Publication Date: May 2011
Maddie lives in a world where everything is done on the computer. Whether it’s to go to school or on a date, people don’t venture out of their home. There’s really no need. For the most part, Maddie’s okay with the solitary, digital life—until she meets Justin. Justin likes being with people. He enjoys the physical closeness of face-to-face interactions. People aren’t meant to be alone, he tells her.
Suddenly, Maddie feels something awakening inside her—a feeling that maybe there is a different, better way to live. But with society and her parents telling her otherwise, Maddie is going to have to learn to stand up for herself if she wants to change the path her life is taking.
In this not-so-brave new world, two young people struggle to carve out their own space. (from Goodreads)
Dystopian stories are all over the place these days. I for one couldn't be happier. As far as dystopian tales go, Awaken was a pretty good one but at the same time, I had a few issues with it's world.
The youth of Awaken don't attend brick and mortar schools. Everything has done digital. And it's not just the kids, daily day to day life has progressed to the point where less and less people interact with each other face to face. It's actually a pretty believable future. Digital is cheaper and in the case of Awaken, it could be safer.
The issues I had with Awaken have to do with the rules that govern it's society. All schools are digital and most communication is done over computers. Our protagonist Maddie is under a sort of house arrest. She caused some trouble for her father who is the head of the very powerful company that started Digital School. So, there is a second layer of isolation for her. She doesn't have face to face friends and she doesn't get outside much but it seems like she could if she wanted to? It wasn't really clear and in fact she does spend a large amount of time outside her house with really little to no consequences so I was confused.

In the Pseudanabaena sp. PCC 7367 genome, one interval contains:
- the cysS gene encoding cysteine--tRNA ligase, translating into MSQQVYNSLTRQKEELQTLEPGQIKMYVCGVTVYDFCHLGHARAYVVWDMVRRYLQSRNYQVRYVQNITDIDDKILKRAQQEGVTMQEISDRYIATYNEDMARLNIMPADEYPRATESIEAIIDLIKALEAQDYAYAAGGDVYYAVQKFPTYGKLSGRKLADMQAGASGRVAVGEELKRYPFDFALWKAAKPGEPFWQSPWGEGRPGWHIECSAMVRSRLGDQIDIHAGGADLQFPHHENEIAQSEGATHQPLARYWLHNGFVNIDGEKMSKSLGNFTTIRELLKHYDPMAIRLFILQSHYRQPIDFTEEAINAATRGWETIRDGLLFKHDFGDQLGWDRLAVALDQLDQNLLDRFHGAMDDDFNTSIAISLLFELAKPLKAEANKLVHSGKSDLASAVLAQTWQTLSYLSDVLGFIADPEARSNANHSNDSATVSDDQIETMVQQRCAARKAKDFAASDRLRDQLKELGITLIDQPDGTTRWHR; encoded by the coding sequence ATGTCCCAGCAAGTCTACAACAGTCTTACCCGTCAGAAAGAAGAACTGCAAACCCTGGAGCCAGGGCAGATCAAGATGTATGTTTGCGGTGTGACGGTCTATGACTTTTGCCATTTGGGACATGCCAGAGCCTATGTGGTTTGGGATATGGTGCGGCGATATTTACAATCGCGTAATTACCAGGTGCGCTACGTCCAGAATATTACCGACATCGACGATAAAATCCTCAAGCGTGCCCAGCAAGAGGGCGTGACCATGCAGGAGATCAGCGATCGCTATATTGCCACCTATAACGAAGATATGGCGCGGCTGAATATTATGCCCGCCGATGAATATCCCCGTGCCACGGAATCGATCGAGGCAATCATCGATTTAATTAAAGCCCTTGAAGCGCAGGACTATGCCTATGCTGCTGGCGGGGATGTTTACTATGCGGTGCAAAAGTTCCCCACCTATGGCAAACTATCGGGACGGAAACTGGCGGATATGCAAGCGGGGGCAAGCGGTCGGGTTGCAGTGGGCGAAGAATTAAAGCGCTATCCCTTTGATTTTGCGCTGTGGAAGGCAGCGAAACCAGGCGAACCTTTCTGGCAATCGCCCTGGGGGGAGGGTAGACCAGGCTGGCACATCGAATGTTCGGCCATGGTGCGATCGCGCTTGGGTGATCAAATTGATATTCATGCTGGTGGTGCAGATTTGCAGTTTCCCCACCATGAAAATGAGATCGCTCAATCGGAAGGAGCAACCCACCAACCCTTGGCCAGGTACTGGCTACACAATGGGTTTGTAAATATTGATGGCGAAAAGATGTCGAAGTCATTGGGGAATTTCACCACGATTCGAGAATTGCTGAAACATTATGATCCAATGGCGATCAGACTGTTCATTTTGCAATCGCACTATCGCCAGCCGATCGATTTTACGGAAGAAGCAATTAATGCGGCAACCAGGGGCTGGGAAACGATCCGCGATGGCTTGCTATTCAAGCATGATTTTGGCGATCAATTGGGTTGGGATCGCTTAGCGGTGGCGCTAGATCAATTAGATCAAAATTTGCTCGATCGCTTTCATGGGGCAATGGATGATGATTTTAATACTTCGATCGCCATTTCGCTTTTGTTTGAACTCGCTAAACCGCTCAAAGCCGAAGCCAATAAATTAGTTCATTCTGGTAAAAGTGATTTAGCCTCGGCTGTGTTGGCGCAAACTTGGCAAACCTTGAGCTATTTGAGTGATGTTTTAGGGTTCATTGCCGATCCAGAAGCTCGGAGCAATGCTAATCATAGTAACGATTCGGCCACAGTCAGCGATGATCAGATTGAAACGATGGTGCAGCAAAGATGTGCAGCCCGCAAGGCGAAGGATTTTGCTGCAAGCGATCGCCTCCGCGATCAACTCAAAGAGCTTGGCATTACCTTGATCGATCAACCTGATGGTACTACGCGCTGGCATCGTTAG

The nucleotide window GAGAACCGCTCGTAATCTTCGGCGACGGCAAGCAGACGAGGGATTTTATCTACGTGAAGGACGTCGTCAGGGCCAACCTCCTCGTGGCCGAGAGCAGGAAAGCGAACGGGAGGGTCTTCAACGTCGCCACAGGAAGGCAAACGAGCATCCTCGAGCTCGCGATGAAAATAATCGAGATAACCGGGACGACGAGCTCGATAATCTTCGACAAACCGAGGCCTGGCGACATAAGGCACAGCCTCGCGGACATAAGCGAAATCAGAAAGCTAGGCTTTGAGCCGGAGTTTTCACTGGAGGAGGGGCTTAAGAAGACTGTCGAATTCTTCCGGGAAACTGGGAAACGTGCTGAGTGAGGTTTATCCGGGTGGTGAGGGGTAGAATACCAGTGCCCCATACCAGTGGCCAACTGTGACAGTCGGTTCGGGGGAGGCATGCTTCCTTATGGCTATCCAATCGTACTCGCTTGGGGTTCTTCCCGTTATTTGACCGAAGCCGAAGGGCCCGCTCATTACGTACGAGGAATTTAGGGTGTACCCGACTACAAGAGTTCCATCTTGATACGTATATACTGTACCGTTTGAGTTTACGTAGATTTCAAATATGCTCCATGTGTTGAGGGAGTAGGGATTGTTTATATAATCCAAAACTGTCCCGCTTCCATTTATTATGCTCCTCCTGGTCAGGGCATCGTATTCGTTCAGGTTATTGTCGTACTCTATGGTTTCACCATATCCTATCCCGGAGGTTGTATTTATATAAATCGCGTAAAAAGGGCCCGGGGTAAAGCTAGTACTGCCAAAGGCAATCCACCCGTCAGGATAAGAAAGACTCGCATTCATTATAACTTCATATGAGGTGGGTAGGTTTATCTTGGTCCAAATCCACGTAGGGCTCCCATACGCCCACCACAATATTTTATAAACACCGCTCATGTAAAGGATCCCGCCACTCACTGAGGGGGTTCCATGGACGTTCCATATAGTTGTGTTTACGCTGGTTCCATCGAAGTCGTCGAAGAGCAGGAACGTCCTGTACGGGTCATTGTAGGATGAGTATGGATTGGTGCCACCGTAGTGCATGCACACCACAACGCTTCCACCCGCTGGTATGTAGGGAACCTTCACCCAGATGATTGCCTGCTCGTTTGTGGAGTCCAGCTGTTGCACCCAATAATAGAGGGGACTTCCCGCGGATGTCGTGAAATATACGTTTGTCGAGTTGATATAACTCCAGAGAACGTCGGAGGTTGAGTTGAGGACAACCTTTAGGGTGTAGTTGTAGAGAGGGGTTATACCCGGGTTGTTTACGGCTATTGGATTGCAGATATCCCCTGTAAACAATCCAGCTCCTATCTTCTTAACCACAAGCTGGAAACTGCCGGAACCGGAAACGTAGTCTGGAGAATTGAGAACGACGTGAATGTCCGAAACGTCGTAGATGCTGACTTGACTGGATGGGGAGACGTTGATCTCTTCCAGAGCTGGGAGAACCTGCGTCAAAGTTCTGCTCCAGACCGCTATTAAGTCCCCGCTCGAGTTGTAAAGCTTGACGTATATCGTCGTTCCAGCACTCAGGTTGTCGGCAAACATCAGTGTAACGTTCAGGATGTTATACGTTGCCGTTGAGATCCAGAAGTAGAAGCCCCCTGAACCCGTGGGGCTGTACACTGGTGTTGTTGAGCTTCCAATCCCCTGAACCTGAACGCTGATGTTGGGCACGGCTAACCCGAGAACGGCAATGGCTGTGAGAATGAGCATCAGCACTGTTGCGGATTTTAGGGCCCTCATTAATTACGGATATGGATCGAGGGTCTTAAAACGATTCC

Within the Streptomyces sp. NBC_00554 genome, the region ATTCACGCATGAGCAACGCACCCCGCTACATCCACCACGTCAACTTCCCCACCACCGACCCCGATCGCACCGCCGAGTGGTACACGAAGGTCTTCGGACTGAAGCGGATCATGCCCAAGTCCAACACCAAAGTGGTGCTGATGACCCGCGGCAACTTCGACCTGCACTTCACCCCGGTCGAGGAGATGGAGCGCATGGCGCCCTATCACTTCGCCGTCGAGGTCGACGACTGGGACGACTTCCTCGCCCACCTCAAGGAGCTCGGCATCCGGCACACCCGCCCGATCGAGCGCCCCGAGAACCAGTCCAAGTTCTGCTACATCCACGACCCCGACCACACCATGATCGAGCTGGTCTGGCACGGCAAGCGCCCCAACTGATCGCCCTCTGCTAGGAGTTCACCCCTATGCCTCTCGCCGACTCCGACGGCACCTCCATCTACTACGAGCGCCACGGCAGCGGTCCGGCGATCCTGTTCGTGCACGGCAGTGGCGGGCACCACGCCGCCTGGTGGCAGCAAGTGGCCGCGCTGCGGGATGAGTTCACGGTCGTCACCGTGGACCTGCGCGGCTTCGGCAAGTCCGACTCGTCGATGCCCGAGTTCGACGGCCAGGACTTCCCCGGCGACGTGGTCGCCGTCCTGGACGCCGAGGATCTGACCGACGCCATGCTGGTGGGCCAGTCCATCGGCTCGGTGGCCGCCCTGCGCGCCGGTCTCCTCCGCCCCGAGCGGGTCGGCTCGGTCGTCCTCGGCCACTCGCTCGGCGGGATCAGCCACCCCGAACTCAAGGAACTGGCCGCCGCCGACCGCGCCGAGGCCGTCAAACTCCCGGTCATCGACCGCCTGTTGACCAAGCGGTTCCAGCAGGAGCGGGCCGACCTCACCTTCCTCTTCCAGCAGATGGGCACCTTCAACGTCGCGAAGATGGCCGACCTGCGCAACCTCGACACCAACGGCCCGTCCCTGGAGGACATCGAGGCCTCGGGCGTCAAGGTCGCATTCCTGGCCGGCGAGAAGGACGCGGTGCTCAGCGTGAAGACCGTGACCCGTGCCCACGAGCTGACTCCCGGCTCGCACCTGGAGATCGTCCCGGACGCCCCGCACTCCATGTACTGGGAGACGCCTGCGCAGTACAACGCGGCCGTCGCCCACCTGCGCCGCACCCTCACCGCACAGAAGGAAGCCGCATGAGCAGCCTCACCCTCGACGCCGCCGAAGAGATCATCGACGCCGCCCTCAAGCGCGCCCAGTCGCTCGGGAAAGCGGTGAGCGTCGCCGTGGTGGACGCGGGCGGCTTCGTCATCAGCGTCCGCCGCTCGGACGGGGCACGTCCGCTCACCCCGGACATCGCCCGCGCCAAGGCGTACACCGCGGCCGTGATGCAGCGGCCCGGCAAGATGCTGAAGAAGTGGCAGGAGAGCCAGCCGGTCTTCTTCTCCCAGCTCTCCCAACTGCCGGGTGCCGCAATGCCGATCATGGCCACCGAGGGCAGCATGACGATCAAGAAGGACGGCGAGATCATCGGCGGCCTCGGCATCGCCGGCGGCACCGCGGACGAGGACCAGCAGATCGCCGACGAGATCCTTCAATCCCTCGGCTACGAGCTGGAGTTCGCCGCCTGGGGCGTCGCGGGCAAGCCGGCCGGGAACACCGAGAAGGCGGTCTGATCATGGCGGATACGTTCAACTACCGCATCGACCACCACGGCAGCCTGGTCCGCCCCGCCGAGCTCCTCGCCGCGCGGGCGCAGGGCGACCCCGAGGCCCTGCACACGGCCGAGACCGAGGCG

In one of these out of the house experiences, Maddie meets this guy Justin, who's only interest in her is her connections. Her father is powerful and Maddie could be helpful to Justin's cause. What is his cause? Well, at times if felt like borderline terrorism. His people are fighting Digital School - they feel it's dangerous for people to have no real interaction with each other. They rescue people who have broken the law and 'save them' and help them get off the grid so to speak and live a real life.
Ok..but...well...the problem, for me, was that this digital world didn't actually feel very dangerous. People still could, and did meet in person. There are coffee shops and live music and Maddie herself plays soccer and there is no government saying you can't do that or we'll arrest you. A lot of people don't want to interact face to face and in this society they really don't have to. If very much felt like a choice. Maddie hasn't really had much exposure to 'real' life but she's a special case. Most people it seemed had a choice.
So Digital School is bad and I never really found out why exactly. But people are fighting against it. And Maddie could be the key to it all if she betrays her father again and helps destroy all that is digital but I was never really sure what it was that she could do other then steal from her father. And really, couldn't anyone figure out how to do that? And Justin, this guy, who only wants her for what she could do for his 'cause'? Of course they fall for each other but for me, It was way to unrealistic to be enjoyable.
As dystopian stories go, I would not rank Awaken among the top. As romance stories go, Awaken is way down on the list of my favorites - or rather, it doesn’t really make the list. Another take on the 'what if's' of our present society but without the believability or the actual danger everyone seems so afraid of. I would be hard pressed to recommend Awaken to fans of dystopian YA but as always, I encourage you to make your own decision.
2.5 / 5 Stars
Houghton Mifflin Harcourt